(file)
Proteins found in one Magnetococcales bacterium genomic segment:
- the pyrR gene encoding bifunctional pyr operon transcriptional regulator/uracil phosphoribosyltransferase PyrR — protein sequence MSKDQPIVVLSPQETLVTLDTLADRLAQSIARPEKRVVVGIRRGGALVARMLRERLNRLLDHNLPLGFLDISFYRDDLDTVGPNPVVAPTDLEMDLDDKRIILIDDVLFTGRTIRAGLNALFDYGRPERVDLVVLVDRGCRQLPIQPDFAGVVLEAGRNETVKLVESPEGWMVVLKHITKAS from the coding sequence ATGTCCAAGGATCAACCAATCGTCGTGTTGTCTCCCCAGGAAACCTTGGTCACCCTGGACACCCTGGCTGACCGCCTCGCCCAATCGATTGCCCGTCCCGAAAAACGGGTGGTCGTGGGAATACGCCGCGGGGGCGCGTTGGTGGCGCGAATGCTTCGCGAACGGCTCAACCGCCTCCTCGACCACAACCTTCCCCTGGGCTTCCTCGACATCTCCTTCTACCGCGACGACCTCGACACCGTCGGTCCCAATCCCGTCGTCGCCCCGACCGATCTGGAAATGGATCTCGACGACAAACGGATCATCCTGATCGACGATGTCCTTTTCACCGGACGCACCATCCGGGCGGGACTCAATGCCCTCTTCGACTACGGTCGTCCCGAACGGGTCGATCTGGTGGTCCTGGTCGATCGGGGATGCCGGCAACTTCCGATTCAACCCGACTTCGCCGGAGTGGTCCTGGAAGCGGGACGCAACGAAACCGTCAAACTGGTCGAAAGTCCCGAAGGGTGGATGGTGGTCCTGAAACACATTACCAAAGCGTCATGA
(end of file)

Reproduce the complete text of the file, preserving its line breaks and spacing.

Proteins found in one Magnetococcales bacterium genomic segment:
- the pyrR gene encoding bifunctional pyr operon transcriptional regulator/uracil phosphoribosyltransferase PyrR — protein sequence MSKDQPIVVLSPQETLVTLDTLADRLAQSIARPEKRVVVGIRRGGALVARMLRERLNRLLDHNLPLGFLDISFYRDDLDTVGPNPVVAPTDLEMDLDDKRIILIDDVLFTGRTIRAGLNALFDYGRPERVDLVVLVDRGCRQLPIQPDFAGVVLEAGRNETVKLVESPEGWMVVLKHITKAS from the coding sequence ATGTCCAAGGATCAACCAATCGTCGTGTTGTCTCCCCAGGAAACCTTGGTCACCCTGGACACCCTGGCTGACCGCCTCGCCCAATCGATTGCCCGTCCCGAAAAACGGGTGGTCGTGGGAATACGCCGCGGGGGCGCGTTGGTGGCGCGAATGCTTCGCGAACGGCTCAACCGCCTCCTCGACCACAACCTTCCCCTGGGCTTCCTCGACATCTCCTTCTACCGCGACGACCTCGACACCGTCGGTCCCAATCCCGTCGTCGCCCCGACCGATCTGGAAATGGATCTCGACGACAAACGGATCATCCTGATCGACGATGTCCTTTTCACCGGACGCACCATCCGGGCGGGACTCAATGCCCTCTTCGACTACGGTCGTCCCGAACGGGTCGATCTGGTGGTCCTGGTCGATCGGGGATGCCGGCAACTTCCGATTCAACCCGACTTCGCCGGAGTGGTCCTGGAAGCGGGACGCAACGAAACCGTCAAACTGGTCGAAAGTCCCGAAGGGTGGATGGTGGTCCTGAAACACATTACCAAAGCGTCATGA